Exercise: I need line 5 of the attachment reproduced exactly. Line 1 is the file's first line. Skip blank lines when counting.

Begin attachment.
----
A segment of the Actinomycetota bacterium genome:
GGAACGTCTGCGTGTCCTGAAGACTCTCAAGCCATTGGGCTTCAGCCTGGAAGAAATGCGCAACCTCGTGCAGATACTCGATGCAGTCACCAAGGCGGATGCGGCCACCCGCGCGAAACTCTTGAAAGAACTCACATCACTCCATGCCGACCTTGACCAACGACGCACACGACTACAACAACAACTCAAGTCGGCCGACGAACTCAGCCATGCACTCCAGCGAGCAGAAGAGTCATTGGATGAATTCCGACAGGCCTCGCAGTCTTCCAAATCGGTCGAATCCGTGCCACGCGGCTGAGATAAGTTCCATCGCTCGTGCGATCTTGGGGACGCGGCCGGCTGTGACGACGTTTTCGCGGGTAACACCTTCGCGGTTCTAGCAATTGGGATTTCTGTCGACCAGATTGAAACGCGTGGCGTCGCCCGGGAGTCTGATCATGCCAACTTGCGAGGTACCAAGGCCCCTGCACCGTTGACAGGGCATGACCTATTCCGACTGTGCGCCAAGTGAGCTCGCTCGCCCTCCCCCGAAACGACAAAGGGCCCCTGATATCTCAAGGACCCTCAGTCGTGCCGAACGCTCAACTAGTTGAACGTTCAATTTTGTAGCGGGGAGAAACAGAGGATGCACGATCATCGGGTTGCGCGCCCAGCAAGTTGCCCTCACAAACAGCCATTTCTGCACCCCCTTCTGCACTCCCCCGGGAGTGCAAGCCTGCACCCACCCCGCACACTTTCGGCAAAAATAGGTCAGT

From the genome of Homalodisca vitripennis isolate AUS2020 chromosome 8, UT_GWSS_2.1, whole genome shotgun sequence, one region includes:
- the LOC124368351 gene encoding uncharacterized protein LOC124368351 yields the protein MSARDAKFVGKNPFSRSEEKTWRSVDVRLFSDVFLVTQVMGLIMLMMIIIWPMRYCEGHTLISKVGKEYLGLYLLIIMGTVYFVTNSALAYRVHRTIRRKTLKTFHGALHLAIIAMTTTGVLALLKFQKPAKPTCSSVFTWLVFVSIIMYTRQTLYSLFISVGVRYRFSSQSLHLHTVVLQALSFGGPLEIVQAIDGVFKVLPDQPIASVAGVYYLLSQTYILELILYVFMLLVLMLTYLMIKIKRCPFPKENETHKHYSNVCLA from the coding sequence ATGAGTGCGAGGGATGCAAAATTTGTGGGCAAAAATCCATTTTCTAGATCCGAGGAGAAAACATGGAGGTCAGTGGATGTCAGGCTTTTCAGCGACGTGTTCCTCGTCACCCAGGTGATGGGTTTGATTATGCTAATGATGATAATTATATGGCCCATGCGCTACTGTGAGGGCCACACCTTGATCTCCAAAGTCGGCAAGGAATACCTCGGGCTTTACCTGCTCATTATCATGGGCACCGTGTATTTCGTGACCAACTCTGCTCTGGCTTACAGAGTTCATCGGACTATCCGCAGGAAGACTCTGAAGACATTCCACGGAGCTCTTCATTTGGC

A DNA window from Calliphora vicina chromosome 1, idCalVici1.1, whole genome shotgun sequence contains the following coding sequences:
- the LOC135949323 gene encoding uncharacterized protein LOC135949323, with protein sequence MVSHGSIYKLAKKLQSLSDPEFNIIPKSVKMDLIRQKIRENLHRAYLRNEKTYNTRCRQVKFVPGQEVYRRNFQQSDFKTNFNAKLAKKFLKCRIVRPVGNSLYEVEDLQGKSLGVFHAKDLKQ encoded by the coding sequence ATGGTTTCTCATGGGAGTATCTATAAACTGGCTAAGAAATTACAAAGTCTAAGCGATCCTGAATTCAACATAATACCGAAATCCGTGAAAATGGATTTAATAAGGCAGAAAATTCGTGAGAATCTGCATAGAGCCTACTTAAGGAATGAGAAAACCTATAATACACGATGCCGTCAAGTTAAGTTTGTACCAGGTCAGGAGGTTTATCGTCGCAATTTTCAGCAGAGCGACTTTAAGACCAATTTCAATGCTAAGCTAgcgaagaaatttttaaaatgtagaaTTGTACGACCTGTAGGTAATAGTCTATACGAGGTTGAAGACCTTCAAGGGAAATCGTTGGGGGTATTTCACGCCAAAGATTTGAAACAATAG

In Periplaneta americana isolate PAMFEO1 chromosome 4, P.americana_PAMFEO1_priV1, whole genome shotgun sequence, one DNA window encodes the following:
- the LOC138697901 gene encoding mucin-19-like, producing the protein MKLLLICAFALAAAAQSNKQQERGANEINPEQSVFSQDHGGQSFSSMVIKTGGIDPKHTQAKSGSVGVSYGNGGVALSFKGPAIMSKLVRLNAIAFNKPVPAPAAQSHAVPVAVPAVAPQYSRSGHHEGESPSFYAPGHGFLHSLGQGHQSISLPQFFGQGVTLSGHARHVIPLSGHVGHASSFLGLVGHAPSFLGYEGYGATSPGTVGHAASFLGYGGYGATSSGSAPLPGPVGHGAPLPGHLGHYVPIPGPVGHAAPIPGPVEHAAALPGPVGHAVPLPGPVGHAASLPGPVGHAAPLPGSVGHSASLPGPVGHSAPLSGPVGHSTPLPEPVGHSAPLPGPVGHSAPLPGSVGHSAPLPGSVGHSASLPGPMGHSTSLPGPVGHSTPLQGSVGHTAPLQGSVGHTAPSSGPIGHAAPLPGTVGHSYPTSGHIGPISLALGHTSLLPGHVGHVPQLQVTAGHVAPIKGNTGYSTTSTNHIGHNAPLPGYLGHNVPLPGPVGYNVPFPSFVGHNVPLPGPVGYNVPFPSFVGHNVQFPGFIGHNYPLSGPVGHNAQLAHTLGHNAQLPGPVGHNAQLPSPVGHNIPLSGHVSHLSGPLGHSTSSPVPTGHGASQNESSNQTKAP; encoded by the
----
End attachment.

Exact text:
A DNA window from Calliphora vicina chromosome 1, idCalVici1.1, whole genome shotgun sequence contains the following coding sequences: